Florida temps top nation … again … but rain on the way

Six Florida cities shared the nation’s high temperature on Monday — 86 degrees — the fourth day in a row the state had the warmest temperature in the 48 contiguous states. The highs were logged at Naples, Winter Haven, Marathon, Sarasota, Tampa and Lehigh Acres.

The country’s low was – 25 degrees at Dunkirk, Montana.

Mid-80s were as common as conch chowder in Collier County, although coastal areas were slightly cooler thanks to breezes off the Atlantic, where the water temperatures have bottomed out to a mid-winter 75 degrees.


Expected rainfall South Florida rainfall amounts are on the left, and high-end totals are on the right. Click on image for link to larger original. (Image credits: NWS-Miami)

RAINFALL REPORT: Broward County and Miami-Dade County picked up as much as a quarter-inch of rain on Monday, according to CoCoRaHS, but much heftier totals were in the forecast for Tuesday and Wednesday. The National Weather Service in Miami was forecasting up to an inch of rain in coastal South Florida, with as much as 2 inches an outside possibility.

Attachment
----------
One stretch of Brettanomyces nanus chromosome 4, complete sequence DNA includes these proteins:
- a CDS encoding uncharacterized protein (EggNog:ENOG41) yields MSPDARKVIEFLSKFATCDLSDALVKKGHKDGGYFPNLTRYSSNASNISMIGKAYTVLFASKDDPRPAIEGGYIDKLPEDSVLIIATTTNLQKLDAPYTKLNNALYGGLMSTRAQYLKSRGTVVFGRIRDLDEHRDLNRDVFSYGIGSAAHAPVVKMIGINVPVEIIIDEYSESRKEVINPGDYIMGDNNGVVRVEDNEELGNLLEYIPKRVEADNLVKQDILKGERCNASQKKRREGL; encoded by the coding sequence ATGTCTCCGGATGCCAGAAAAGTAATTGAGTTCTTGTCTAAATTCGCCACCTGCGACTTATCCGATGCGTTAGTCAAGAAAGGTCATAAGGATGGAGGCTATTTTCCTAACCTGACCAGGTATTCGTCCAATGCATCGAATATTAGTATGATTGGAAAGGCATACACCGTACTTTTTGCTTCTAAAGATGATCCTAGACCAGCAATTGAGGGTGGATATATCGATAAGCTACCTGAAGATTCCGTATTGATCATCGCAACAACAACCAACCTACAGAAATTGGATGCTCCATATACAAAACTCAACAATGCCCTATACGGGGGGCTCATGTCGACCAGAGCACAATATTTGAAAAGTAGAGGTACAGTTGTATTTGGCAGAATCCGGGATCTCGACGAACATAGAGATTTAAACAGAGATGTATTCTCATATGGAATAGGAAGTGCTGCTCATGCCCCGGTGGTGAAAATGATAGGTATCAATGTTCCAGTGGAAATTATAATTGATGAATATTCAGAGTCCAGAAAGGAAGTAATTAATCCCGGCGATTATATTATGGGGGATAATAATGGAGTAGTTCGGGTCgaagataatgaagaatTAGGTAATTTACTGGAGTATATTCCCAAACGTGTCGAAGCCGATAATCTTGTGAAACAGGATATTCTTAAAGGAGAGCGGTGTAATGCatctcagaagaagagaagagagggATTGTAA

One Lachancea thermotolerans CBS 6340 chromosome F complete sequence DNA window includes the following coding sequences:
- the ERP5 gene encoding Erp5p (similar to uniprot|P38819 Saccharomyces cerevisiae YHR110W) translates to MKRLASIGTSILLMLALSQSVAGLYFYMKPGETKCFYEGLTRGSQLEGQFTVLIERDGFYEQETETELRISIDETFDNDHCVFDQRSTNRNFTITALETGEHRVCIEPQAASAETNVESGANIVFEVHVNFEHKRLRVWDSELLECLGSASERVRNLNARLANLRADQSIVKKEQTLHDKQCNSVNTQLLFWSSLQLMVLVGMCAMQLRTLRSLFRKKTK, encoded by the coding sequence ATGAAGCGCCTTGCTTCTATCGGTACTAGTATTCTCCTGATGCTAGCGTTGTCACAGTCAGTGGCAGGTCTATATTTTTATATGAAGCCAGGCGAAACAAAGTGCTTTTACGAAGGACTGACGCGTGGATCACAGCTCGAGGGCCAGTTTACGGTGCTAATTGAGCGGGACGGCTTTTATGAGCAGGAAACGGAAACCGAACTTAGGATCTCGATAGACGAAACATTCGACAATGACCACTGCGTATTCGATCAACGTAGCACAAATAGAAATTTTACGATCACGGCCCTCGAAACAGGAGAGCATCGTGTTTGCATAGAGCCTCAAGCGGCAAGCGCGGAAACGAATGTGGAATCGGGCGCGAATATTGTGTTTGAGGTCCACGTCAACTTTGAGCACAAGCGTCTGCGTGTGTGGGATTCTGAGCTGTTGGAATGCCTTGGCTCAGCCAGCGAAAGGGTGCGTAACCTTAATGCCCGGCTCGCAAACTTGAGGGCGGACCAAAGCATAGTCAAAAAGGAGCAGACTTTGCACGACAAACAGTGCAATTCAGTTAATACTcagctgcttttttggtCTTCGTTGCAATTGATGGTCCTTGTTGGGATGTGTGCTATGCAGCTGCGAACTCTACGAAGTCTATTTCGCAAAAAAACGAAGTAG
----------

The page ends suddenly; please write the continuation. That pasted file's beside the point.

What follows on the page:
The rain arrives along with a short-lived cold front that will bring in only slightly cooler air for one day before above normal temperatures slide back into the peninsula for the end of the week. Less rain is predicted in Central Florida and the West Coast.

Rain chances edge back up for the weekend, according to the National Weather Service.


HISTORIC STORM: Hawaii was blasted by winds of up to 191 mph as a historic” winter low pressure system pounded the islands, causing power outages and killing at least one person.

Higher elevations saw snow and snow fell for the first time on record in Hawaii State Park, elevation 6,200 feet, according to The Washington Post’s Capital Weather Gang.

The storm was still winding down on Monday night.


Radar outage KW

Radar for the Florida Keys will be down from Wednesday through Friday for maintenance, the National Weather Service said. You can access radar imagery for the Keys through NWS-Miami. Click on long-range for the big picture. (Image credit: NWS-Key West)


Author: jnelander

Freelance writer and editor

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